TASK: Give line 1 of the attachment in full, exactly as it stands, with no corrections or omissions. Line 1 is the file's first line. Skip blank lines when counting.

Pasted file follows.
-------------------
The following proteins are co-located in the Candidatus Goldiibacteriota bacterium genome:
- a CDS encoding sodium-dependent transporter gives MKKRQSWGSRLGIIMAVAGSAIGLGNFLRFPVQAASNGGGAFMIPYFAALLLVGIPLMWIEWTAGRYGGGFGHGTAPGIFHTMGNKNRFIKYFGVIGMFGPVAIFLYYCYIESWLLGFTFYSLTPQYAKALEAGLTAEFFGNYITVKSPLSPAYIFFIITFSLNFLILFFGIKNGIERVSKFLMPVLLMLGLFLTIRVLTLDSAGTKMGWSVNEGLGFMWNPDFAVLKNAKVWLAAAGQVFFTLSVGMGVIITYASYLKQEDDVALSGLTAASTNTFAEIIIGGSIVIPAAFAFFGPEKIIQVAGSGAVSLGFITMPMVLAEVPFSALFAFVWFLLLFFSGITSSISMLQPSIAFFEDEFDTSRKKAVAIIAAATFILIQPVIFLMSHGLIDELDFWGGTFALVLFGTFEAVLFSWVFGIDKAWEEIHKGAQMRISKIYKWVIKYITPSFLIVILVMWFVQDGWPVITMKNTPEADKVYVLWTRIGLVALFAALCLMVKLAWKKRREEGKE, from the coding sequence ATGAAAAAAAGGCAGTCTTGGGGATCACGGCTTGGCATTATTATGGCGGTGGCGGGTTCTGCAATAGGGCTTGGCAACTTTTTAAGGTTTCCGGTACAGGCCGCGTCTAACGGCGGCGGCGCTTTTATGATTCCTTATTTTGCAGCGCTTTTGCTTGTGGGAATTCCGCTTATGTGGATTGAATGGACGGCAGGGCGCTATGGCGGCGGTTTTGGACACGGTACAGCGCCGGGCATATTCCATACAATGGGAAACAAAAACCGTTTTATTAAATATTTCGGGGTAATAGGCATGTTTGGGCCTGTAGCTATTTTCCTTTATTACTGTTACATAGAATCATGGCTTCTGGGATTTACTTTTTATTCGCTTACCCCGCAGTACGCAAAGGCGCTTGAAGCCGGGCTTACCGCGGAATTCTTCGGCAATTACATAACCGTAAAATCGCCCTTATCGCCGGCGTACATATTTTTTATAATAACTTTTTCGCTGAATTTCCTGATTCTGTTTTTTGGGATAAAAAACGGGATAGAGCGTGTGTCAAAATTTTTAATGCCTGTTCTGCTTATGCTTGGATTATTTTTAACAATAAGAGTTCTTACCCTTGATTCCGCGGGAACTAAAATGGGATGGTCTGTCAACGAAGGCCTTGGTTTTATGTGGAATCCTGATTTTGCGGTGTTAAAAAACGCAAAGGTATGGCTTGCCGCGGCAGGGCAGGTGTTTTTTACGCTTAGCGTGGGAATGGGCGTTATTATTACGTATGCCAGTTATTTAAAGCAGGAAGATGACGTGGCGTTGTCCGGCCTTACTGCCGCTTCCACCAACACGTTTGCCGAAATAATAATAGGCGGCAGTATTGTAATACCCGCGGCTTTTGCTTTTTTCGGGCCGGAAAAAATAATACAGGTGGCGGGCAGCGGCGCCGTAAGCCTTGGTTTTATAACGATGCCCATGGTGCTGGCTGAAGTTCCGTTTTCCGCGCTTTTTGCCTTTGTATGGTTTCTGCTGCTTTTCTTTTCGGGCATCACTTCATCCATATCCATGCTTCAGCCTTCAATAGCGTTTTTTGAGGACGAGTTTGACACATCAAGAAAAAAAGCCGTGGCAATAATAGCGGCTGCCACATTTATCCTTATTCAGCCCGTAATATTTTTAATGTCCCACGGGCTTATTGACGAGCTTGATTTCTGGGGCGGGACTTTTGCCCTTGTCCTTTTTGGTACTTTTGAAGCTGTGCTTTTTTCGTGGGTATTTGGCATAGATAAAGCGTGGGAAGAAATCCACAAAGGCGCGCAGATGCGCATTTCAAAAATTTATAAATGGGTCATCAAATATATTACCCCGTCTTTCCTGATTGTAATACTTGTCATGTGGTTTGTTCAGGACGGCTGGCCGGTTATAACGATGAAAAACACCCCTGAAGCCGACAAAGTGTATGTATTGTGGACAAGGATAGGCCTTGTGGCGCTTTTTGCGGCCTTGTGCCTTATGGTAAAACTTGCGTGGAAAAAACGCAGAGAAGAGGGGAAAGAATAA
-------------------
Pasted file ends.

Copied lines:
The following proteins are co-located in the Candidatus Goldiibacteriota bacterium genome: